Monday, August 12, 2013

Brazil's Amityville Copycat Killer & NY's Amityville Kid

"There's nothing like it on the market. Not at this price." ~ Real estate agent to George and Kathy Lutz, in The Amityville Horror, 1979.

Synchromystic events happen when you may least expect them. 

A Time reporter started contacting me on Wednesday and Thursday, August 7 and 8, 2013, asking me questions about the impact of movies on copycat killings. He said there had been some murders in Brazil, and he was doing a story for Time.

But I was in the midst of traveling to a conference in Michigan. I couldn't assist him too greatly, other than confirming, yes, copycats are well-documented and well-cited in the research on behavior contagion.

The reporter, Noah Rayman, finished his story on August 8th. It has a chilling opening:
It was a tragic incident, as inexplicable as it was shocking. According to local police, Marcelo Pesseghini, a 13-year-old Brazilian boy in Sao Paulo, took his father’s pistol late Sunday night [August 4, 2013] and shot his policemen parents, his grandmother, his great aunt and, the next day, himself.
The killings shocked the country and drew international coverage that pounced on indications that he was inspired by the 1974 murder of a family in Amityville, New York (the basis for the supernatural horror book and subsequent film, The Amityville Horror). Time.
 Marcelo Pesseghini is shown with his policeman father and his mother.

The evidence of the copycat effect was clearcut, although there were other theories, including one about the boy wanting to become a "hitman." Still, the copycat behaviors demonstrated by the Pesseghini teen were unmistakable. Rayman wrote:
Investigators say they found a separate revolver in his school backpack, and they spoke to a friend of Marcelo Pesseghini’s who said the boy had said he wanted to be a hired killer and planned to kill his parents and run away in his mother’s car. He had also uploaded to social media a famous photograph that ostensibly depicts the ghost of one of the victims in the Amityville massacre, when, in 1974, Ronald DeFeo Jr. shot and killed his parents, two brothers, and two sisters while they slept.
 The Amityville "ghost" photograph (above) that Pesseghini posted.

The boy's father's name was Luiz, and the name of the family that lived and was allegedly "haunted" by the Amityville house was Lutz.

I journeyed to the MIPARACON gathering in Michigan, and quickly discovered, when I was introduced to him by author Jeff Belanger, that one table over from me was the son from the actual Amityville Horror home. It was fellow speaker Phoenix resident Christopher Quaratino (Lutz). 

Just by chance, on Saturday night, at the VIP speakers dinner, I was seated between Chris (pictured) and Amy Bruni. It all seemed more than a coincidence.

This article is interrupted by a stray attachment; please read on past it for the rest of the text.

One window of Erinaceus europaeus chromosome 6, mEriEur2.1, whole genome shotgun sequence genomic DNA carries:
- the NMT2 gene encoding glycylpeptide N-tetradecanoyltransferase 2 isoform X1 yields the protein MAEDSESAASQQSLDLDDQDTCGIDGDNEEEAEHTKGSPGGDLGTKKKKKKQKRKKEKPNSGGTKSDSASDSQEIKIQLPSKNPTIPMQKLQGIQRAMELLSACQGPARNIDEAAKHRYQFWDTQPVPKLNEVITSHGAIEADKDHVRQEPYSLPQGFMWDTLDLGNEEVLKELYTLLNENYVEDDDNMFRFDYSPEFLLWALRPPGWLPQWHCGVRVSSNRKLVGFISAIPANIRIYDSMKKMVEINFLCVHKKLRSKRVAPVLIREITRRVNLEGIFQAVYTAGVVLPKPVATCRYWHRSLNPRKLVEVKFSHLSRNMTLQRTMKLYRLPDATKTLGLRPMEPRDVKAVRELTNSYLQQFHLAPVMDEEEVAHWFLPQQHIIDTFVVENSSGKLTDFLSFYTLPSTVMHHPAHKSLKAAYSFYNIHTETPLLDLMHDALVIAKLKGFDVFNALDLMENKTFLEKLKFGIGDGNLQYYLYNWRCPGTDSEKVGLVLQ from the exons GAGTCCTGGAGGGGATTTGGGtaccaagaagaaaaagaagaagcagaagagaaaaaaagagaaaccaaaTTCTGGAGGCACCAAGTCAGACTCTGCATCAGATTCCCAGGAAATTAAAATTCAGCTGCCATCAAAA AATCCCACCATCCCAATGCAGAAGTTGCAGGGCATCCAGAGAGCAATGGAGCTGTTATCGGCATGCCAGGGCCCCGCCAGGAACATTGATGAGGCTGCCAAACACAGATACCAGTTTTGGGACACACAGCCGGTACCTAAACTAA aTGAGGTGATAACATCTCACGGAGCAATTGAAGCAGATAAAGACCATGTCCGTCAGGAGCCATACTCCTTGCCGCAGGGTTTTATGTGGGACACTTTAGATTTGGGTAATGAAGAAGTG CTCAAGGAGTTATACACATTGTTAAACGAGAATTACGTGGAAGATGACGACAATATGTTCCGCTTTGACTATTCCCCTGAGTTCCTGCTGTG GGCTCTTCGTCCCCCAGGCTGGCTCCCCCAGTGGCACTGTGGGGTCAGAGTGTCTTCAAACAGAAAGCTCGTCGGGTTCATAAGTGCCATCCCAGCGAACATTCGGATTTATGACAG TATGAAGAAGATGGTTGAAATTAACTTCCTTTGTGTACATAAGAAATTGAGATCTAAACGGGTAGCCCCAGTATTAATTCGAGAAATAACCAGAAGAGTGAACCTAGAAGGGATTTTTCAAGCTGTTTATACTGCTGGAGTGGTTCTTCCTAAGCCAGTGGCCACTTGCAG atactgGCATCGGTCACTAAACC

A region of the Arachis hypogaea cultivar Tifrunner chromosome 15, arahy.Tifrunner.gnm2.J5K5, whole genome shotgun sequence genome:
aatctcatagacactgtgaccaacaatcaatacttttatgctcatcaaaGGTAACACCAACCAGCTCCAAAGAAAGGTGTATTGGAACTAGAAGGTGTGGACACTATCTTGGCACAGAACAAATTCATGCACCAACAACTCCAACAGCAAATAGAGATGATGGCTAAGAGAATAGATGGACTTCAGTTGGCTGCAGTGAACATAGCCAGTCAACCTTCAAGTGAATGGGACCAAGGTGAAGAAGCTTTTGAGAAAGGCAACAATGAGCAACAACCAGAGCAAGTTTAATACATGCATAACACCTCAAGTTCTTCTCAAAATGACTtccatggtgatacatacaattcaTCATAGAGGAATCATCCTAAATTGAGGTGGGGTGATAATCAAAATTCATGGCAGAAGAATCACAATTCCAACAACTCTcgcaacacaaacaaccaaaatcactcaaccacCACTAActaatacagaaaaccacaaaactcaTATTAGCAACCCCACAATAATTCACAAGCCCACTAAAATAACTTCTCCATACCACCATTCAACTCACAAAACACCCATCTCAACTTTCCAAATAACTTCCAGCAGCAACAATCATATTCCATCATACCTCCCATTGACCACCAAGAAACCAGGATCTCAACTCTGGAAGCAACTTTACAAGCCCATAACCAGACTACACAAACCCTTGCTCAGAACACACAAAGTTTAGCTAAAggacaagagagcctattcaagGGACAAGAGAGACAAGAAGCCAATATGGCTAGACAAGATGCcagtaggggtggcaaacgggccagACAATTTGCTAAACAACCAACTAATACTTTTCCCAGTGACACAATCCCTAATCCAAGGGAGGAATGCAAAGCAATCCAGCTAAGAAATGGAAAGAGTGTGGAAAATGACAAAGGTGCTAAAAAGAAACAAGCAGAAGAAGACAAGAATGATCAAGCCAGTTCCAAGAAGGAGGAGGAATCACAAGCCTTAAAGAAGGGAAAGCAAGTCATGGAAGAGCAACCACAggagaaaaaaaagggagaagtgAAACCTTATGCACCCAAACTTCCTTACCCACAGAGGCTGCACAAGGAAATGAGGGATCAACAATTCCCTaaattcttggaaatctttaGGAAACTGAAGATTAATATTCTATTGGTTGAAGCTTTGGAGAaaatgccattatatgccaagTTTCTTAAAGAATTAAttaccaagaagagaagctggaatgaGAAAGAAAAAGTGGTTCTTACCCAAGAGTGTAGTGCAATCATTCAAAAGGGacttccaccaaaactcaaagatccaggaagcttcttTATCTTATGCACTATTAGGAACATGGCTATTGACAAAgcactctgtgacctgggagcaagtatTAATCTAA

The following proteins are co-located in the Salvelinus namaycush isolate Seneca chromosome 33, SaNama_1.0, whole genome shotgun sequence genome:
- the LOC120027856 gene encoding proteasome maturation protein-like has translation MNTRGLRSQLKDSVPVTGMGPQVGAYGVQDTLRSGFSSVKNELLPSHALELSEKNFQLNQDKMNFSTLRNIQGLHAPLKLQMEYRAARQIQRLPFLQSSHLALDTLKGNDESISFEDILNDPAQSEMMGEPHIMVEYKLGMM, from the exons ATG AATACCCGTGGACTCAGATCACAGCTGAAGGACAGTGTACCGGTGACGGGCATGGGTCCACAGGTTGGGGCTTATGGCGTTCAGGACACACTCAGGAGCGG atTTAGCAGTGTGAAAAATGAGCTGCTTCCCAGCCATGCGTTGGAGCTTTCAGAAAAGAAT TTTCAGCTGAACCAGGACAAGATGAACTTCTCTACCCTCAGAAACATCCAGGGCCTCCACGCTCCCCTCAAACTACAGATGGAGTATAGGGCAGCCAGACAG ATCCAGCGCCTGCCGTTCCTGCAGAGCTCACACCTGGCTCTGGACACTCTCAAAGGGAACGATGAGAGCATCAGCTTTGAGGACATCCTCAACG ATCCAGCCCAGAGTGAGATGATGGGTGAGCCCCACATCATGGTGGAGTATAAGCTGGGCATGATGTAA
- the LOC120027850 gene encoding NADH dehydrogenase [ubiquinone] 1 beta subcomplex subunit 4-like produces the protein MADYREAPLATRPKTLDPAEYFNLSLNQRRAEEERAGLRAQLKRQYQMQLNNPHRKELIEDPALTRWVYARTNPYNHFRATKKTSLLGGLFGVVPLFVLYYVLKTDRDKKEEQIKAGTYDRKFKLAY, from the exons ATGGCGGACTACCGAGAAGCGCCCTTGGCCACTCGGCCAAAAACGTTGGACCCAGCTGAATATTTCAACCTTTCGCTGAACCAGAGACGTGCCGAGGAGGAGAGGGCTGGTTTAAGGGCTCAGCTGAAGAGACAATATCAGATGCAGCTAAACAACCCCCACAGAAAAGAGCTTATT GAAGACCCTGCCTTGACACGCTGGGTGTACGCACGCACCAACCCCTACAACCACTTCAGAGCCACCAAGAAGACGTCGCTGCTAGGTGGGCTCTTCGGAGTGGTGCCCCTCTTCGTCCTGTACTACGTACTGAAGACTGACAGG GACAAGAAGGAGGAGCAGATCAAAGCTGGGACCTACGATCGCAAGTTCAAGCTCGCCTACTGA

The Amityville "horror" allegedly began when six of seven members of the Ronald DeFeo family were methodically murdered as they slept in their beds, with only one person as the sole survivor of the grisly suburban New York bloodbath. Ronald DeFeo Jr., the eldest son, was convicted of the murders.

Chris Quaratino (Lutz) felt forced to come out of the closet about his childhood experiences by the fact another movie about the Amityville traumas was being made.

The story is one familiar to many. Chris's mother Kathy married George Lutz in 1974. During that marriage, they purchased the house at 112 Ocean Avenue, for around $80,000, and moved in on December 18, 1975. She was the mother of 5 children, three (including Chris) from her previous marriage and two daughters with George. Strange things supposedly began to happen in the house. They included the odor of a very sweet/cheap perfume, and the sensation of a woman coming up and embracing Kathy from behind, plus slime oozing from the walls. 

Kathy supposedly levitated and George awoke at 3:15 am (the recorded time of the DeFeo murders). As the story unfolded, a marching band was heard only by George, and a demonic pig named Jodie befriended the Lutz's daughter. The family fled the New York house after 28 days. Stating that they would never return, they did come back for a yard sale a few weeks later. 

What did Kathy and George Lutz say in response, years later, to those who believe they perpetuated a hoax? Kathy stated that there is nothing she can say or show to people as proof - all she has is her testimony, which is true. George told people that he wishes it was all a hoax.

Kathy died August 17, 2004. George died May 8, 2006. They had divorced. The major chronicler of the story of their 28 days in the house is Jay Anson.

Several other books and movies have been created about the events of the so-called Amityville Horror. That the events would be a model for copycats, even in Brazil, is no surprise. 

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